Thursday, November 1, 2012
Time and the Conways - Review _ The People's Theatre
Time and the Conways
The People's Theatre
I came to this play knowing nothing about it other than it was a drama, set between the wars, showing the decline of a once affluent and influential family. It sounded like a typical rich family fallen on hard times period piece, and on the surface it can be taken as such, however there is so much more to it than that. It is a study of the nature and affect of time, and of the nature of relationships and human character.
The play is in three acts –the first and last set in 1919, as the men are returning from war and the country is struggling to recover from it. Act two is set in 1938 as a new war threatens. Act one is full of hope and expectation –the son’s have returned unharmed, and the family celebrate the 21st birthday of Kay (Rye Mattick) The family are full of ambition, dreaming of what they will achieve, sure of their place in society and the world, scornful of the older brother Alan (Michael Blair) who lacks their ambition and drive, only making Lance Corporal in the army, not even a proper officer, and who now works as a pen-pusher in the town hall.
As the play progresses we see the ambitions thwarted and dreams crushed. Of the family and friends only Alan, who was so derided by his siblings for his different outlook on life, seems to have found some kind of contentment.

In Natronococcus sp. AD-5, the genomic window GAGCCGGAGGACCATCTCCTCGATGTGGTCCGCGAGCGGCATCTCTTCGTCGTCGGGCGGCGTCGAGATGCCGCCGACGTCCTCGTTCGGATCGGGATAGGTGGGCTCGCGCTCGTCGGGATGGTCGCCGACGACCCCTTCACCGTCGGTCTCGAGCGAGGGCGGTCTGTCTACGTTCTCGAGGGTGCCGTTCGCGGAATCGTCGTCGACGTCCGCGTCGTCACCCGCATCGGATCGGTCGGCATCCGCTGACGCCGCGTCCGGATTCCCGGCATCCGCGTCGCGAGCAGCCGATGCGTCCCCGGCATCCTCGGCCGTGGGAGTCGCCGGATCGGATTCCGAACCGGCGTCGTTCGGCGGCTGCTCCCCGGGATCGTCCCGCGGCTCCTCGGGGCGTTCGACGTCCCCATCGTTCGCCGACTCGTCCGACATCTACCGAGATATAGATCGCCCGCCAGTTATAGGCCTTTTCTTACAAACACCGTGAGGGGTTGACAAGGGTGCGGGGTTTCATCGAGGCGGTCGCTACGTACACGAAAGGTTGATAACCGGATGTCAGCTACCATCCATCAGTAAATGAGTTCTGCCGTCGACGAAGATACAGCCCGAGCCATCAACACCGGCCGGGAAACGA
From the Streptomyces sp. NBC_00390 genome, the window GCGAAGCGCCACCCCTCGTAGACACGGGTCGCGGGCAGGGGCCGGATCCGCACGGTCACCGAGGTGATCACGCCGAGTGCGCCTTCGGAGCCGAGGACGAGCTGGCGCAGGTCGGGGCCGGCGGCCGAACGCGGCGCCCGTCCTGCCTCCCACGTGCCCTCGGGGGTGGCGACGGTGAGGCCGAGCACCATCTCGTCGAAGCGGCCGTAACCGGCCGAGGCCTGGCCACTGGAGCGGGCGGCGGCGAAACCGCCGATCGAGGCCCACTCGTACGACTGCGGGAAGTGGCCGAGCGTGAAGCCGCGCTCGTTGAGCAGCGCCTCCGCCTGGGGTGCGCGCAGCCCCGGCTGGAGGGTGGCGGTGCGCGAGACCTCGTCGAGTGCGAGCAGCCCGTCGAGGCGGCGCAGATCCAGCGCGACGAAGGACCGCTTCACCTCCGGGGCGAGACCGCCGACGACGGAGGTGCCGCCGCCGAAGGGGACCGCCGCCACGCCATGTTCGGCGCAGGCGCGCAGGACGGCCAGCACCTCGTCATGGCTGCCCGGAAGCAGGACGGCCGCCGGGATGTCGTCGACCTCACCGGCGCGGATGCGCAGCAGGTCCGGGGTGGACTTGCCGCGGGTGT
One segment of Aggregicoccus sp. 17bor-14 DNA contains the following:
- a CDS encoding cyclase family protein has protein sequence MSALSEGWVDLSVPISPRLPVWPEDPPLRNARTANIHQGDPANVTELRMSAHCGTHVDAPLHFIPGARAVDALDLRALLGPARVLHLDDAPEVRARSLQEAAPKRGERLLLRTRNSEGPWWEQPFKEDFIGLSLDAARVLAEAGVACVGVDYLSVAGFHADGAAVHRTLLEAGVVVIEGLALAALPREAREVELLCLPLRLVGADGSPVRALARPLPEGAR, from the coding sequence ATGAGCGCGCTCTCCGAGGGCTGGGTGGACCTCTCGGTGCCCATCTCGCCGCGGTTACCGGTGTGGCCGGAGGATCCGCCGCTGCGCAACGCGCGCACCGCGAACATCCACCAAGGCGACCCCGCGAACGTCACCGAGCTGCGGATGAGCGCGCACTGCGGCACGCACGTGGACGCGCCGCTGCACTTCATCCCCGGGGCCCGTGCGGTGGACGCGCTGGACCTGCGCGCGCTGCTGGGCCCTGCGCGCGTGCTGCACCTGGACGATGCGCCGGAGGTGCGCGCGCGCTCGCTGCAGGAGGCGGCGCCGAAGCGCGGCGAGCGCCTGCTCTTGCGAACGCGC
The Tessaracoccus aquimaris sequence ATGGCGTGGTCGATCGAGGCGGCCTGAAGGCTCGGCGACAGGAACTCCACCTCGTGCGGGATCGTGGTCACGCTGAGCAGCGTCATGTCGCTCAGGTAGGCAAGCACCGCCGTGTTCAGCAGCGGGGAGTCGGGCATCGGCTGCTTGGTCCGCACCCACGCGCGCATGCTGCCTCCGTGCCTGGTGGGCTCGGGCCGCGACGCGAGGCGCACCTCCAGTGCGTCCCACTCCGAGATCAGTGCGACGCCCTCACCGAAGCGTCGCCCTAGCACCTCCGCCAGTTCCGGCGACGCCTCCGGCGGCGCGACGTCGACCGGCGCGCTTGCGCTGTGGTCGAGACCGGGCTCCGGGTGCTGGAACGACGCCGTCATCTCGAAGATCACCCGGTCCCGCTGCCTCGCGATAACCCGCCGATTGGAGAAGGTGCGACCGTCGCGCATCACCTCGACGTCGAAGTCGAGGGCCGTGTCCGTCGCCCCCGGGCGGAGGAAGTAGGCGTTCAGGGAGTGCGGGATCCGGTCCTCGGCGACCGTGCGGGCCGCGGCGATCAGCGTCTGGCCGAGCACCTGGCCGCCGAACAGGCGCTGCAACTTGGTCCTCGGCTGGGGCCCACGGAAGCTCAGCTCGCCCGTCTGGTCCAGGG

This is an interesting play, very well presented, from the stage set with it's cogs and windows representing time and perspective, the costumes, sumptuous party dresses in Act l which are exchanged for drab suits as times change and life proves harder and more mundane in Act ll, to the excellent acting of all involved. The characters are very real, showing the affection of the family, but also the petty rivalry and bickering which eventually drives them apart. It provides a lot of food for thought.
The People's Theatre have not disappointed me so far and this is another beautifully presented and professional production. I think the only part that didn't quite work for me the sense of two time periods overlapping - at times Kay senses a shadow of future events - and it was difficult to understand at first that this was what was happening. At the end of Act lll it is made clear however, so perhaps my confusion was intentional? Time after all is not necessarily linear!
Time and the Conways runs until the the 3rd November and I highly recommend it. Well done to all involved.